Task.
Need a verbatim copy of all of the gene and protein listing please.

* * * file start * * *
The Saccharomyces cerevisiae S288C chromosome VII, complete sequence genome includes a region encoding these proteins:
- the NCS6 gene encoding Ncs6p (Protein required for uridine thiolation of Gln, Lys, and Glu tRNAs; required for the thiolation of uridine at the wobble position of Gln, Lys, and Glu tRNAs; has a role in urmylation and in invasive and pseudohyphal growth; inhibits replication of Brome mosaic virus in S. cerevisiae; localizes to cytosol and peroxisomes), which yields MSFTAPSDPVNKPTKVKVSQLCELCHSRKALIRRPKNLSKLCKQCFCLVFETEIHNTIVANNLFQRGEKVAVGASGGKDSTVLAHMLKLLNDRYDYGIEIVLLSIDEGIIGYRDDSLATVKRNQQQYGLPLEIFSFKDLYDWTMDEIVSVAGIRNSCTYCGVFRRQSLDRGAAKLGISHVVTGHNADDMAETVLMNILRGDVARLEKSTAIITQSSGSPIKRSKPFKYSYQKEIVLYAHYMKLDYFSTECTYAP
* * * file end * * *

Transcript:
The Saccharomyces cerevisiae S288C chromosome VII, complete sequence genome includes a region encoding these proteins:
- the NCS6 gene encoding Ncs6p (Protein required for uridine thiolation of Gln, Lys, and Glu tRNAs; required for the thiolation of uridine at the wobble position of Gln, Lys, and Glu tRNAs; has a role in urmylation and in invasive and pseudohyphal growth; inhibits replication of Brome mosaic virus in S. cerevisiae; localizes to cytosol and peroxisomes), which yields MSFTAPSDPVNKPTKVKVSQLCELCHSRKALIRRPKNLSKLCKQCFCLVFETEIHNTIVANNLFQRGEKVAVGASGGKDSTVLAHMLKLLNDRYDYGIEIVLLSIDEGIIGYRDDSLATVKRNQQQYGLPLEIFSFKDLYDWTMDEIVSVAGIRNSCTYCGVFRRQSLDRGAAKLGISHVVTGHNADDMAETVLMNILRGDVARLEKSTAIITQSSGSPIKRSKPFKYSYQKEIVLYAHYMKLDYFSTECTYAP